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Unformatted text preview: Heorot A literary symbol is something, often an object, that stands for a significant concept or series of ideas. Often a symbol is emblematic of the values of the characters. In Beowulf, some of the most important symbols are Hrothgar's mead-hall, Grendel's cave, Grendel's arm and head, and the dragon's treasure-trove. Hrothgar's great mead-hall, Heorot ("Hall of the Hart"), functions as both setting and symbol in the epic. It is much more than a place to drink. Symbolically, Heorot represents the achievements of the Scyldings, specifically Hrothgar, and their level of civilization. The hall is a home for the warriors who sleep there and functions as a seat of government. It is a place of light, warmth, and joy, contrasting with Grendel's morbid swamp as well as the dark and cold of winters in Scandinavia. In Heorot, Hrothgar celebrates his victories and rewards his thanes (warriors) with various treasures. The Hrothgar celebrates his victories and rewards his thanes (warriors) with various treasures....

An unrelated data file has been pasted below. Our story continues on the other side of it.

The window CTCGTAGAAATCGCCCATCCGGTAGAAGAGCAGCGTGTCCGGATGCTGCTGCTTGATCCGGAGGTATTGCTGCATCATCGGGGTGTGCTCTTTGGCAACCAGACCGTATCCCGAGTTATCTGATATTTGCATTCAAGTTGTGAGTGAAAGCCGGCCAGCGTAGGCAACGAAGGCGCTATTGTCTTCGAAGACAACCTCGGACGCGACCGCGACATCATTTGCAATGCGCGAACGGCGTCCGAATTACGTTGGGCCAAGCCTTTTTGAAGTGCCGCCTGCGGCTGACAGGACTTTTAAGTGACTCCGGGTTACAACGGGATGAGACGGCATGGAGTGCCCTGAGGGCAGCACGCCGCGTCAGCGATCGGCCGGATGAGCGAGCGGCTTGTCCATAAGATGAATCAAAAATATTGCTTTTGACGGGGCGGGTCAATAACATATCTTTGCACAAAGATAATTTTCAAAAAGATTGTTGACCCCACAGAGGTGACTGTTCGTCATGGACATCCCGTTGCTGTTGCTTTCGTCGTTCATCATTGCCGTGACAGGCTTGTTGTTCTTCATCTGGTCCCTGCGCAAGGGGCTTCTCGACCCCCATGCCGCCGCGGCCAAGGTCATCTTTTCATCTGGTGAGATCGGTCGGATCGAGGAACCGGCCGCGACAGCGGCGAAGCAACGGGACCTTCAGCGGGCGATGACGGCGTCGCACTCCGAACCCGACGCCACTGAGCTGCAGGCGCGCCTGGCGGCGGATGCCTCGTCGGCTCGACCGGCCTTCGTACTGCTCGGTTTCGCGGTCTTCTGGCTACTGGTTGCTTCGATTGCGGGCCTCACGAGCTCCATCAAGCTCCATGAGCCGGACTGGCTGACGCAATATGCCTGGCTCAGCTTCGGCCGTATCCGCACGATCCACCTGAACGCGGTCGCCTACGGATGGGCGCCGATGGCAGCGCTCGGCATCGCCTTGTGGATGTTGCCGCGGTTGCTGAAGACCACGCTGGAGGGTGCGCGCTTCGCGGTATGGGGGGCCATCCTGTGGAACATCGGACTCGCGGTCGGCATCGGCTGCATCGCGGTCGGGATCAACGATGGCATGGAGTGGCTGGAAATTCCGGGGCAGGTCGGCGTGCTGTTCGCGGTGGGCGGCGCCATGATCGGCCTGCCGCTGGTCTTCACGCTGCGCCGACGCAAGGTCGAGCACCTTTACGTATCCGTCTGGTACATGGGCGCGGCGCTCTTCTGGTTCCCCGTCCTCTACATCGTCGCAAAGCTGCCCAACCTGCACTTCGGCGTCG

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This note was uploaded on 11/29/2011 for the course ENG 1320 taught by Professor Bost during the Fall '09 term at Texas State.
- Fall '09